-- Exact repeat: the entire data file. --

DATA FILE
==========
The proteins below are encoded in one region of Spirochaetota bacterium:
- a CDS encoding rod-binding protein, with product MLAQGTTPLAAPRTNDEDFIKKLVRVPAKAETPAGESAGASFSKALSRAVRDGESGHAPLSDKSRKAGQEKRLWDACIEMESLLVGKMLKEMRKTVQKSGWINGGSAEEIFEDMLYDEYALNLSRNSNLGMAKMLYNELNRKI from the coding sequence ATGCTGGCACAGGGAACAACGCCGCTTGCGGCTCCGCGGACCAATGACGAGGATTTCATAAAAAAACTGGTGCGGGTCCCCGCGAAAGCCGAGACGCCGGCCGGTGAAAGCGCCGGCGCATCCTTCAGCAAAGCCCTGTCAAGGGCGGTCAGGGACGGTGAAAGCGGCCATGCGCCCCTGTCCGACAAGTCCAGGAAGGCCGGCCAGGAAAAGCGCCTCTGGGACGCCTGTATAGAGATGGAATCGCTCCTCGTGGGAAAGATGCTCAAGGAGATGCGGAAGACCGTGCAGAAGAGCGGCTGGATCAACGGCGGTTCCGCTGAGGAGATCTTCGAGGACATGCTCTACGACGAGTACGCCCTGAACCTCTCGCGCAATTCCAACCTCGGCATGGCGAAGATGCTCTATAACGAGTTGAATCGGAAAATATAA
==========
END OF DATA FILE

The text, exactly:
The proteins below are encoded in one region of Spirochaetota bacterium:
- a CDS encoding rod-binding protein, with product MLAQGTTPLAAPRTNDEDFIKKLVRVPAKAETPAGESAGASFSKALSRAVRDGESGHAPLSDKSRKAGQEKRLWDACIEMESLLVGKMLKEMRKTVQKSGWINGGSAEEIFEDMLYDEYALNLSRNSNLGMAKMLYNELNRKI from the coding sequence ATGCTGGCACAGGGAACAACGCCGCTTGCGGCTCCGCGGACCAATGACGAGGATTTCATAAAAAAACTGGTGCGGGTCCCCGCGAAAGCCGAGACGCCGGCCGGTGAAAGCGCCGGCGCATCCTTCAGCAAAGCCCTGTCAAGGGCGGTCAGGGACGGTGAAAGCGGCCATGCGCCCCTGTCCGACAAGTCCAGGAAGGCCGGCCAGGAAAAGCGCCTCTGGGACGCCTGTATAGAGATGGAATCGCTCCTCGTGGGAAAGATGCTCAAGGAGATGCGGAAGACCGTGCAGAAGAGCGGCTGGATCAACGGCGGTTCCGCTGAGGAGATCTTCGAGGACATGCTCTACGACGAGTACGCCCTGAACCTCTCGCGCAATTCCAACCTCGGCATGGCGAAGATGCTCTATAACGAGTTGAATCGGAAAATATAA